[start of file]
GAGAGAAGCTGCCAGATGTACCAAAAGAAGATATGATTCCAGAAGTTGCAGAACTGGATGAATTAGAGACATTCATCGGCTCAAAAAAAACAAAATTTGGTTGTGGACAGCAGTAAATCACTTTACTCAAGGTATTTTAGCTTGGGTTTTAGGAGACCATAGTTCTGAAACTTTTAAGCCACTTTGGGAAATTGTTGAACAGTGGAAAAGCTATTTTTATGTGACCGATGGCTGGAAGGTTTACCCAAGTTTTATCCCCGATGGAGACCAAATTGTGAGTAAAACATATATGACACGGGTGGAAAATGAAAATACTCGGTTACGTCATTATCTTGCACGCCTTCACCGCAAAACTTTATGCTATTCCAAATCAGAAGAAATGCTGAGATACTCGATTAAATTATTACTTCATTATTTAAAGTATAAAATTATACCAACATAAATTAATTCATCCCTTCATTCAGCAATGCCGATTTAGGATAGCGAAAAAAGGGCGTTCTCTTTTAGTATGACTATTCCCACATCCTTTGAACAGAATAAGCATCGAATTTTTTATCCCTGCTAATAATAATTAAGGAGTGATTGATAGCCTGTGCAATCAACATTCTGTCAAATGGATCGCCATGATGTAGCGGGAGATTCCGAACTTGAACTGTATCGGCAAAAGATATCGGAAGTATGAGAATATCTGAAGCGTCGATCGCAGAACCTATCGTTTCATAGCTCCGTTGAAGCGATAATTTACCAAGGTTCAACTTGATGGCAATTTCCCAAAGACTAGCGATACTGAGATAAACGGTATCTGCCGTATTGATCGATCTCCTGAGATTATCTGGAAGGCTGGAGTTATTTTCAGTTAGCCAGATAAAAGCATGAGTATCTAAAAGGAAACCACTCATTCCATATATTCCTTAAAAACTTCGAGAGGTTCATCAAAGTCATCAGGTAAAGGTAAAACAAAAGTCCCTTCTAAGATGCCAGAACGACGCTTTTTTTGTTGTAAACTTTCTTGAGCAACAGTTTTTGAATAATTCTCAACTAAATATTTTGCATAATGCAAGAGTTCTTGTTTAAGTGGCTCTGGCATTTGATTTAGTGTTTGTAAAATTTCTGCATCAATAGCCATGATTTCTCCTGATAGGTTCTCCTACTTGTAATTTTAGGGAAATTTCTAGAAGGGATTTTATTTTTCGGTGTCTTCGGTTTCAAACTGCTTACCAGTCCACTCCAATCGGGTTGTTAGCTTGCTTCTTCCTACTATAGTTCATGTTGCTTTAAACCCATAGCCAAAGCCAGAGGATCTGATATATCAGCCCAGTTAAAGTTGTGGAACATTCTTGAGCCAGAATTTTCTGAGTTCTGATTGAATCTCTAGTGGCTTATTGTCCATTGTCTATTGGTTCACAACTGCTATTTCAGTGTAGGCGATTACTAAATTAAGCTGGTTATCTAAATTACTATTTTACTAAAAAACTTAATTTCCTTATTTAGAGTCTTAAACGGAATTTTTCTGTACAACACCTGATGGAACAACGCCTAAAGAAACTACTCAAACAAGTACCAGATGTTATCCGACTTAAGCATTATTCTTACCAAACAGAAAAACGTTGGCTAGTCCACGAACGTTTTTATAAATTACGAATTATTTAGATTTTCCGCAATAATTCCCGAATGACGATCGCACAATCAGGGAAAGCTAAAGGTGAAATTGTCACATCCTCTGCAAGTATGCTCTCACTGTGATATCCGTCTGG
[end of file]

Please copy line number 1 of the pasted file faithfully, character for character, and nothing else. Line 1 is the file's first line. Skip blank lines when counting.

GAGAGAAGCTGCCAGATGTACCAAAAGAAGATATGATTCCAGAAGTTGCAGAACTGGATGAATTAGAGACATTCATCGGCTCAAAAAAAACAAAATTTGGTTGTGGACAGCAGTAAATCACTTTACTCAAGGTATTTTAGCTTGGGTTTTAGGAGACCATAGTTCTGAAACTTTTAAGCCACTTTGGGAAATTGTTGAACAGTGGAAAAGCTATTTTTATGTGACCGATGGCTGGAAGGTTTACCCAAGTTTTATCCCCGATGGAGACCAAATTGTGAGTAAAACATATATGACACGGGTGGAAAATGAAAATACTCGGTTACGTCATTATCTTGCACGCCTTCACCGCAAAACTTTATGCTATTCCAAATCAGAAGAAATGCTGAGATACTCGATTAAATTATTACTTCATTATTTAAAGTATAAAATTATACCAACATAAATTAATTCATCCCTTCATTCAGCAATGCCGATTTAGGATAGCGAAAAAAGGGCGTTCTCTTTTAGTATGACTATTCCCACATCCTTTGAACAGAATAAGCATCGAATTTTTTATCCCTGCTAATAATAATTAAGGAGTGATTGATAGCCTGTGCAATCAACATTCTGTCAAATGGATCGCCATGATGTAGCGGGAGATTCCGAACTTGAACTGTATCGGCAAAAGATATCGGAAGTATGAGAATATCTGAAGCGTCGATCGCAGAACCTATCGTTTCATAGCTCCGTTGAAGCGATAATTTACCAAGGTTCAACTTGATGGCAATTTCCCAAAGACTAGCGATACTGAGATAAACGGTATCTGCCGTATTGATCGATCTCCTGAGATTATCTGGAAGGCTGGAGTTATTTTCAGTTAGCCAGATAAAAGCATGAGTATCTAAAAGGAAACCACTCATTCCATATATTCCTTAAAAACTTCGAGAGGTTCATCAAAGTCATCAGGTAAAGGTAAAACAAAAGTCCCTTCTAAGATGCCAGAACGACGCTTTTTTTGTTGTAAACTTTCTTGAGCAACAGTTTTTGAATAATTCTCAACTAAATATTTTGCATAATGCAAGAGTTCTTGTTTAAGTGGCTCTGGCATTTGATTTAGTGTTTGTAAAATTTCTGCATCAATAGCCATGATTTCTCCTGATAGGTTCTCCTACTTGTAATTTTAGGGAAATTTCTAGAAGGGATTTTATTTTTCGGTGTCTTCGGTTTCAAACTGCTTACCAGTCCACTCCAATCGGGTTGTTAGCTTGCTTCTTCCTACTATAGTTCATGTTGCTTTAAACCCATAGCCAAAGCCAGAGGATCTGATATATCAGCCCAGTTAAAGTTGTGGAACATTCTTGAGCCAGAATTTTCTGAGTTCTGATTGAATCTCTAGTGGCTTATTGTCCATTGTCTATTGGTTCACAACTGCTATTTCAGTGTAGGCGATTACTAAATTAAGCTGGTTATCTAAATTACTATTTTACTAAAAAACTTAATTTCCTTATTTAGAGTCTTAAACGGAATTTTTCTGTACAACACCTGATGGAACAACGCCTAAAGAAACTACTCAAACAAGTACCAGATGTTATCCGACTTAAGCATTATTCTTACCAAACAGAAAAACGTTGGCTAGTCCACGAACGTTTTTATAAATTACGAATTATTTAGATTTTCCGCAATAATTCCCGAATGACGATCGCACAATCAGGGAAAGCTAAAGGTGAAATTGTCACATCCTCTGCAAGTATGCTCTCACTGTGATATCCGTCTGG